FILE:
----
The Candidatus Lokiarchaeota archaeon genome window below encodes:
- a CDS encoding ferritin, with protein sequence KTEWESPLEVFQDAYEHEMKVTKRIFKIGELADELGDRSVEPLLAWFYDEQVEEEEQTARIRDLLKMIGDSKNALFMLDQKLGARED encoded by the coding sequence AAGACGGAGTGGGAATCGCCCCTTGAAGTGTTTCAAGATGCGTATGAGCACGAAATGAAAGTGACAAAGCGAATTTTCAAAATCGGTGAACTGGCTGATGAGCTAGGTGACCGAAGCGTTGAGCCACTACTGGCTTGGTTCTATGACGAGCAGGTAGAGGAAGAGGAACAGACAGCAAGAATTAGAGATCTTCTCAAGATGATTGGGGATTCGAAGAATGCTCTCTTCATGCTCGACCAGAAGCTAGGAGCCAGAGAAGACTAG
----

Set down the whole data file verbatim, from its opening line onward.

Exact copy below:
The Candidatus Lokiarchaeota archaeon genome window below encodes:
- a CDS encoding ferritin, with protein sequence KTEWESPLEVFQDAYEHEMKVTKRIFKIGELADELGDRSVEPLLAWFYDEQVEEEEQTARIRDLLKMIGDSKNALFMLDQKLGARED encoded by the coding sequence AAGACGGAGTGGGAATCGCCCCTTGAAGTGTTTCAAGATGCGTATGAGCACGAAATGAAAGTGACAAAGCGAATTTTCAAAATCGGTGAACTGGCTGATGAGCTAGGTGACCGAAGCGTTGAGCCACTACTGGCTTGGTTCTATGACGAGCAGGTAGAGGAAGAGGAACAGACAGCAAGAATTAGAGATCTTCTCAAGATGATTGGGGATTCGAAGAATGCTCTCTTCATGCTCGACCAGAAGCTAGGAGCCAGAGAAGACTAG